With an additional element we adopt the last theory. We admit that there is a physical law impressed upon all matter: we admit a law also upon the mind and one law is its freedom. We claim a Divine superintendence, which never abandons either matter or mind. We claim also interposition, which sometimes directly guides natural law, or, as an agent in the natural world, sometimes

* Knapp's Theology, p. 237.

+ Ibid. I Combe's Constitution of Man, p. 21-29. Ibid.

rises against it, or renders it powerless :-or God may give to it a supernatural force. Our theory admits God to be a free Beingas free at least as a monarch on earth-save that he cannot err, nor in

any way do wrong. And while we admit the mind to be free, we hold that it is taught, helped, checked, and governed of God. Natural law in its outward developments is usually changeless; but has been, is, and will be interrupted, while the present state of things continues, in order to meet the moral condition of life, which is now imperfect. Where a nation is virtuous or vicious, God sends blasting and drought, rain and harvest, in accordance with the moral state, at His pleasure.

There hold against the first of the theories named, the following objections :

1. All those Scriptures which make man the responsible agent for all his acts, and judge him for them, even "every idle word.” These Scriptures constitute quite a portion of the whole Bible.

2. Man's consciousness is against it. He knows that he has acted against the mind of God. These convictions that he has sinned are sometimes terrible.

3. All ideas of pardon, and the whole sacrificial system of Christ to procure pardon, are against it. We need not repent for God, nor seek pardon for Him, nor for His acts. But, if He is the sole Actor, then every penitent tear is for God, not man. So did Christ die for Him, not for us.

Against the second theory the following objections hold :

1. It strikes at the whole system of the patriarchal and Jewish religion, a dominant idea of which was to ask of God for daily interpositions for fruitful fields, as though he guided the clouds; for protection, as though he guarded life; and which recognised God as the director of the laws that give us "basket and store," "pestilence," " ildew," "fowls of the air,” “rain," “

drought," "fruit of the ground," "fruit of the body," "coming in," "going out,”-in a word, as the everywhere present Governor of the universe. Deut. xxviii.

2. It offends equally against the whole religious system of Christ, which teaches us to pray for “ daily bread;" thus representing God to be everywhere a prayer-answering God, and that in every event, the “falling sparrow" not excepted. It strikes especially against all those passages in the New and Old Testament, which represent the Divine Agency as active in man: e.g., “I in you," "you in Me,” “ Christ in us," " being filled with the Holy Ghost," &c.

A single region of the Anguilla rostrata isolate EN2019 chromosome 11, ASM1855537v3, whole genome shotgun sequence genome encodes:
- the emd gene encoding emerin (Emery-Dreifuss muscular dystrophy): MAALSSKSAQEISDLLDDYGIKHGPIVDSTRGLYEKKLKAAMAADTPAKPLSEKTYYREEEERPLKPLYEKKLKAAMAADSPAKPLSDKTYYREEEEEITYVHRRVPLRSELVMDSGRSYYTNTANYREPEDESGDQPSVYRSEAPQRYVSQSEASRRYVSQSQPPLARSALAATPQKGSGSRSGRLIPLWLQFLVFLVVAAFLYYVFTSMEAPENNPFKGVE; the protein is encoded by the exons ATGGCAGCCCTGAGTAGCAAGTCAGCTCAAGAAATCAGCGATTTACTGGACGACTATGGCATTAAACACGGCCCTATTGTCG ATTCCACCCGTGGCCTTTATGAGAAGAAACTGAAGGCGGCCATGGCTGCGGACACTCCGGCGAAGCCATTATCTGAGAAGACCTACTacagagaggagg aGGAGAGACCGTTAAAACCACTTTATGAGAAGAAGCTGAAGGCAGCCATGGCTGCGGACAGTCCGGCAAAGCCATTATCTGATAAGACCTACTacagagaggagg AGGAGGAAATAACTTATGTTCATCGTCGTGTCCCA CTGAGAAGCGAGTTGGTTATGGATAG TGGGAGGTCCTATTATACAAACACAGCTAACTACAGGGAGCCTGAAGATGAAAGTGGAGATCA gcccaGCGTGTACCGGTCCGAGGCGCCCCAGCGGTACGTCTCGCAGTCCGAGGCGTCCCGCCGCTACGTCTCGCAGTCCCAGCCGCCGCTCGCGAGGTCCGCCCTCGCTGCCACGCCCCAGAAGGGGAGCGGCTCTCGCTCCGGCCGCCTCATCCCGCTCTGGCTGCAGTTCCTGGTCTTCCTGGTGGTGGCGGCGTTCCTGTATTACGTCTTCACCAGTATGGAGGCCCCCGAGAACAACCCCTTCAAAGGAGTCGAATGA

3. It is against the experience of every true and mature Christian, who knows that "God dwelleth in him," "working in

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him, both to will and to do, of His good pleasure," and knowing also that " without Christ he can do nothing.

The third theory, with the additional element and explanations, we adopt; and the principal object of our present article will be to illustrate and sustain it. If the theory harmonize with the moral history of the world in the recorded facts of the Bible for two thousand years, and with what is known of natural laws, and with the general experience of mankind, we claim that it is true. The fact that gravity explains the movements of the solar system, is an evidence of its truth. Thus of the doctrine of Providence: if it harmonize with His recorded movements, we set it down as truth.

1. Natural law is the usual agent by which the Divine Being controls matter. The whole material world is under this law, so far as to give stability to its movements, and inspire hope in man. The sun rises and sets, the tide flows and ebbs, in accordance with the same law. Thus also grass springs forth from the earth, the lily blossoms, the fields wave with wheat, generations of men succeed each other, and all the phenomena of life pass onward to its consummation. But while this is admitted, we maintain that natural law is but an agent of an intelligent mind, that is always answering the purposes of His will